Today is World Contraception Day and many are writing about the challenges to birth control access, which are numerous, complex and vary from nation to nation. But researchers have recently identified a simple change that could make a significant difference in preventing unintended pregnancy here in the U.S.
Most U.S. health insurance plans limit the amount of birth control pills that can be prescribed at a time, usually to a three-month supply. A recent study in the journal Obstetrics & Gynecology suggests that prescribing a longer-lasting supply may help women better adhere to their birth control regimen.
In a clinical trial, researchers randomly assigned 661 women of various ages at a New York family planning clinic to receive either three- or seven-month supplies of birth control pills. After six months, 51 percent of women who received the seven-month supply of birth control pills were still taking them, compared to only 35 percent of women who received a three-month supply. The idea that a longer-lasting supply would improve adherence may sound like common sense, but research backing the claim is necessary to convince insurers to change their coverage policies.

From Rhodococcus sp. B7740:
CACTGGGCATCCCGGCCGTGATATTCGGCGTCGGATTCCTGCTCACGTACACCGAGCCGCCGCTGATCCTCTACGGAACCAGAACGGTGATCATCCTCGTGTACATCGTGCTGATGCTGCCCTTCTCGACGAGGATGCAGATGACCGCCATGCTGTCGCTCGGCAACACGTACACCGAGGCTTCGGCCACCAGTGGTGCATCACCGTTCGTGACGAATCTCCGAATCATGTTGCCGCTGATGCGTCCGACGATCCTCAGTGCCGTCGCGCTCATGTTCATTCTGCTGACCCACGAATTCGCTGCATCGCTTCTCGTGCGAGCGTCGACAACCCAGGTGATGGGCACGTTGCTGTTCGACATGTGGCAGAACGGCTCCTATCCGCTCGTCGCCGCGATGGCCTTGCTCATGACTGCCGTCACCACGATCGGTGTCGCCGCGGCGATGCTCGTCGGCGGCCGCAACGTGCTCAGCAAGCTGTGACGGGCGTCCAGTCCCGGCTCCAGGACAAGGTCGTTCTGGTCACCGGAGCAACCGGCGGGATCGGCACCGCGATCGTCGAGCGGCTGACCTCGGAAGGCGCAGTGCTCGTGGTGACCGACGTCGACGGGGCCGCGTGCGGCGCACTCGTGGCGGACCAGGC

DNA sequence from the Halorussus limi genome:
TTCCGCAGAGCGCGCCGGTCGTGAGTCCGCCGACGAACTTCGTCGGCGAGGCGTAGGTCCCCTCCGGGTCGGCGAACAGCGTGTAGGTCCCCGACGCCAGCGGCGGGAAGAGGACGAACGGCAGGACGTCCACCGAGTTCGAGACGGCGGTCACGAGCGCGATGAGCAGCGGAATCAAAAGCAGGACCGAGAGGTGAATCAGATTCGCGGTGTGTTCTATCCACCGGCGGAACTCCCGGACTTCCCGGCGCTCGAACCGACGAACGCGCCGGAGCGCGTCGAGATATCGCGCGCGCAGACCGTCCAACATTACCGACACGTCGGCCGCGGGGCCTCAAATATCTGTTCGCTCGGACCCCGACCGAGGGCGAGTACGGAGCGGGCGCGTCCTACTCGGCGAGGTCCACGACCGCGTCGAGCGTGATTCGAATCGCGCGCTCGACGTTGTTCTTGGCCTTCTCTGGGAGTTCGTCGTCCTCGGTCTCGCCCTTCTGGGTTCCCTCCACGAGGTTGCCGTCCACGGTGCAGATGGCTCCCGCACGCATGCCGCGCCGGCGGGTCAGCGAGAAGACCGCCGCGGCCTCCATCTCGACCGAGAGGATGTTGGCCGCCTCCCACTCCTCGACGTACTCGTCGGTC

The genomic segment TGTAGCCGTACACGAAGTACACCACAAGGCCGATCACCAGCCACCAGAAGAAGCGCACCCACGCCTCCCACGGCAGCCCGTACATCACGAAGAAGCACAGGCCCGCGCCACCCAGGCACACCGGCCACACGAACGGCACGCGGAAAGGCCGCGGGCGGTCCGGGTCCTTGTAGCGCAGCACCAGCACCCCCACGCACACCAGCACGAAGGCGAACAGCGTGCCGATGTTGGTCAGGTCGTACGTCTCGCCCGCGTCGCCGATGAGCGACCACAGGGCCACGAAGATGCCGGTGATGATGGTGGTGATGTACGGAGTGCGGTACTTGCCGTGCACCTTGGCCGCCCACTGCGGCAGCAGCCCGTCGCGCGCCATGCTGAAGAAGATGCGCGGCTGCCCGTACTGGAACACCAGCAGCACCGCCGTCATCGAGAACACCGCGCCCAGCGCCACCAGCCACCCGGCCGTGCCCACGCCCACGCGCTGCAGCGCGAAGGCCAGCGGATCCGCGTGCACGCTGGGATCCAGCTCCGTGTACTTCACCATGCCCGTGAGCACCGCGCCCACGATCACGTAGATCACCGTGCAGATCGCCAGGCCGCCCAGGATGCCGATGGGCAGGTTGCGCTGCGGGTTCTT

The three-month limit was originally intended to make women visit the doctor more frequently thereby increasing the chance that physicians would catch any potential side effects of the pill, like high blood pressure. However, “running out of pills” is one of the most common reasons women cite for going off the Pill, according to Reuters.
Though this particular study did not make the connection explicitly, it stands to reason that giving longer-lasting supplies could translate into a reduction in the number of unintended pregnancies in the US. A different study published earlier this year found that that women in California’s Medi-Cal program given a year’s supply of birth control pills were less likely to have an unplanned pregnancy than those given one-to-three-month supplies.
That makes sense: Running out of pills can cause women miss or skip a day or two or more, which reduces the effectiveness of the Pill in preventing pregnancy. Longer supplies could help the growing numbers of uninsured or underinsured women who can’t cover the cost of a doctor’s visit every three months. They could also provide a safety net for women who unexpectedly lose their jobs and thus their health insurance coverage, and have not budgeted for the full out-of-pocket prescription price (which can be as much as $180 for a three-month supply). In this economy, that is a very real concern.
With funding cuts reducing women’s access to contraception in the U.S. and globally, it’s exciting that simply giving U.S. women longer-lasting supplies of birth control could reduce unwanted pregnancy–at no cost. Let’s hope insurance companies take heed.